You are here: Palestine's quest for recognition

Oliver McTernan argues that the Palestinian UN bid is a symptom of the failure of the Oslo accords

Earlier this year I met with a politically diverse group of 30 young professionals and university students in Gaza who were discussing the timing of the Palestinian Authority's bid for membership of the United Nations. It was an impressive group, well able to articulate the case for and against seeking UN recognition. I found myself in agreement with those who argued that the timing of the bid was wrong.

The UN debate, they feared, would distract attention from the serious dysfunctional state of Palestinian life under occupation and UN recognition would, in effect, be a tacit endorsement of the present reality in the West Bank – a one-party securocrat state with an economy entirely dependent on the good will of donors and easy access to credit – and a Hamas-run Gaza that survives on the literally underground economy of the tunnels beneath the Egyptian frontier. The urgent need to promote Palestinian unity and to form an effective government capable of rising above factional interests risked being overlooked.

It was the Arab Spring and the opportunity to engage directly with some of the young people on the streets of Tunis and Cairo that forced me to review this position and to realise that the Palestinian people cannot be expected to endure for much longer the humiliation of being an occupied, stateless nation. In recent months, we have witnessed the impact on Palestinian youth of developments in the wider region. They, too, have expressed a desire for dignity and self-determination as they took to the streets calling for national unity.

There is a risk, of course, that international recognition of Palestine could give rise to immediate and unrealistic expectations. Many fear that if recognition is granted but people see little change in the realities of their daily life as the structures of occupation remain intact, it could spark a new intifada. The risk of violence is even greater, I fear, if the Palestinian call for UN recognition is rejected.

One does not have to spend much time in the region to appreciate the deep frustration at the failure of past negotiations to effect any real change in people's lives. Even those who have benefited from the recent upsurge in economic activity in the West Bank are under no illusion of the fragility of the current situation. They are well aware that the economy is built on "donor consumerism"and that overnight they could easily lose their job, their car or their home. Recent polls assert that up to 70% of Palestinians predict a new intifada unless the deadlock is broken and the situation on the ground changes soon.

In a recent article in The New York Times, Prince Turki Al-Faisal, a former Saudi ambassador to London and Washington, warned that if the US were to block the Palestinian bid for UN membership it would "risk losing the little credibility it has in the Arab world". He also warned that Israeli security would be seriously undermined, Iran potentially empowered, and the chances of another war in the region increased. Despite this warning, the US seems determined to oppose the bid.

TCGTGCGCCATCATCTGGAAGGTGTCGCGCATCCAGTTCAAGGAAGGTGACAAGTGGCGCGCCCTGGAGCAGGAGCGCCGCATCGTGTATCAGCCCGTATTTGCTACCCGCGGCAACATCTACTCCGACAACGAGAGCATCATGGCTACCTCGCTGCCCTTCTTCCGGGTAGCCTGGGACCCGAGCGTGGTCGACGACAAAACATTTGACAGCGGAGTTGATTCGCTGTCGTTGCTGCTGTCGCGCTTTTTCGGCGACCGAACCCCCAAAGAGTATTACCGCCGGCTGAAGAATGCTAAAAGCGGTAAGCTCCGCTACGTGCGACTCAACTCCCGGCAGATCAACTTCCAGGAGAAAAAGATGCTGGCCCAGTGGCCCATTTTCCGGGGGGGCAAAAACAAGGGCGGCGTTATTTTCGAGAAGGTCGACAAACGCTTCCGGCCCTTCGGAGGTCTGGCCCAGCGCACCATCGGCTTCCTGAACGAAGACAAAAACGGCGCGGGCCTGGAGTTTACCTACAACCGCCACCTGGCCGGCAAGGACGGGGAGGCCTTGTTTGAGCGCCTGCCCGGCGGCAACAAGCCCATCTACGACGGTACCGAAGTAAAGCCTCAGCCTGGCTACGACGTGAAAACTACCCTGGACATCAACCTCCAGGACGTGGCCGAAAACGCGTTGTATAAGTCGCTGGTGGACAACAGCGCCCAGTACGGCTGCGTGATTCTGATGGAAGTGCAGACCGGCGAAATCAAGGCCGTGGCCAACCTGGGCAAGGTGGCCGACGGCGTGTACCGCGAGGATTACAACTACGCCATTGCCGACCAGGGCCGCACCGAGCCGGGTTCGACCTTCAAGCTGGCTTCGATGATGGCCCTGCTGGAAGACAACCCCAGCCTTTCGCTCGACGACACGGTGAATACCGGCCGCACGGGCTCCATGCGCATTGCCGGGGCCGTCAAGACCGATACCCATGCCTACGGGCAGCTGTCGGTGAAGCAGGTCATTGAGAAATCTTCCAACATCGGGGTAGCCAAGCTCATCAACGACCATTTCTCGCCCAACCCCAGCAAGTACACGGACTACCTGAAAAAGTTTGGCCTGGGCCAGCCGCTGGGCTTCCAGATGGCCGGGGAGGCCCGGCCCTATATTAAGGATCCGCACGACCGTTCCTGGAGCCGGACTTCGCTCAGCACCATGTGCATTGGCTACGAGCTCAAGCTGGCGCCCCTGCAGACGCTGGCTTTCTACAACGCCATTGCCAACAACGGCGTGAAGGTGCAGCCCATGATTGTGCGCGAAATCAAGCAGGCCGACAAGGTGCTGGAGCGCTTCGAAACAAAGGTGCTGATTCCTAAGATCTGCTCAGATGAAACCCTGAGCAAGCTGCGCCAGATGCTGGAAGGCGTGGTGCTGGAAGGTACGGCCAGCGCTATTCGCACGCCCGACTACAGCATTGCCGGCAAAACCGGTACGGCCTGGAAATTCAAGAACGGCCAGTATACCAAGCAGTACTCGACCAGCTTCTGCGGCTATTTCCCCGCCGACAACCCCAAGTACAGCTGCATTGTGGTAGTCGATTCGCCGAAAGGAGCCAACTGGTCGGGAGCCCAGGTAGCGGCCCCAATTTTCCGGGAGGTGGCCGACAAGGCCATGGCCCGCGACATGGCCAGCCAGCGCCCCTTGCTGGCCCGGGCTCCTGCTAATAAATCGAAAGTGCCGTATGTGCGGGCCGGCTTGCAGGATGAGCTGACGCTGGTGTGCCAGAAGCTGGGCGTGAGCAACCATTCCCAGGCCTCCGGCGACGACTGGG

In his speech to the General Assembly, US President Obama declared that "peace will not come through statements and resolutions at the UN" and that, ultimately, it is the Israelis and the Palestinians who must reach agreement on the issues that divide them: on borders, security, refugees and Jerusalem. Few people, I suspect, would disagree with this. What Obama failed to acknowledge is the simple fact that the process that the US has pursued over the past two decades has failed to deliver a just and durable agreement. The Palestinian bid for UN membership is a symptom of the failure of the Oslo accords to meet their aspirations and the deep frustration that is felt throughout the occupied territories as a consequence.

A durable peace, I believe, is possible, but it can only be achieved if there is a real paradigm shift that recognises the necessity of working at multiple levels and engaging people who have real constituency on both sides of the conflict. The fact that Dennis Ross is now Obama's key troubleshooter in the region does not inspire much confidence that the US approach will change in the foreseeable future. His book The Missing Peace: The Inside Story of the Fight for Middle East Peace describes a top-down approach that works on the supposition that by excluding the awkward or unwilling, a handpicked elite can produce an acceptable agreement. This illusion is blocking any chance of real progress. And it illustrates the serious US underestimation of the new power of the Arab voice, which will not tolerate for much longer the languishing of the peace process in a cul-de-sac.


Oliver McTernan is Co-Founder and Director of Forward Thinking, an organisation that works to promote a more inclusive peace process in the Middle East.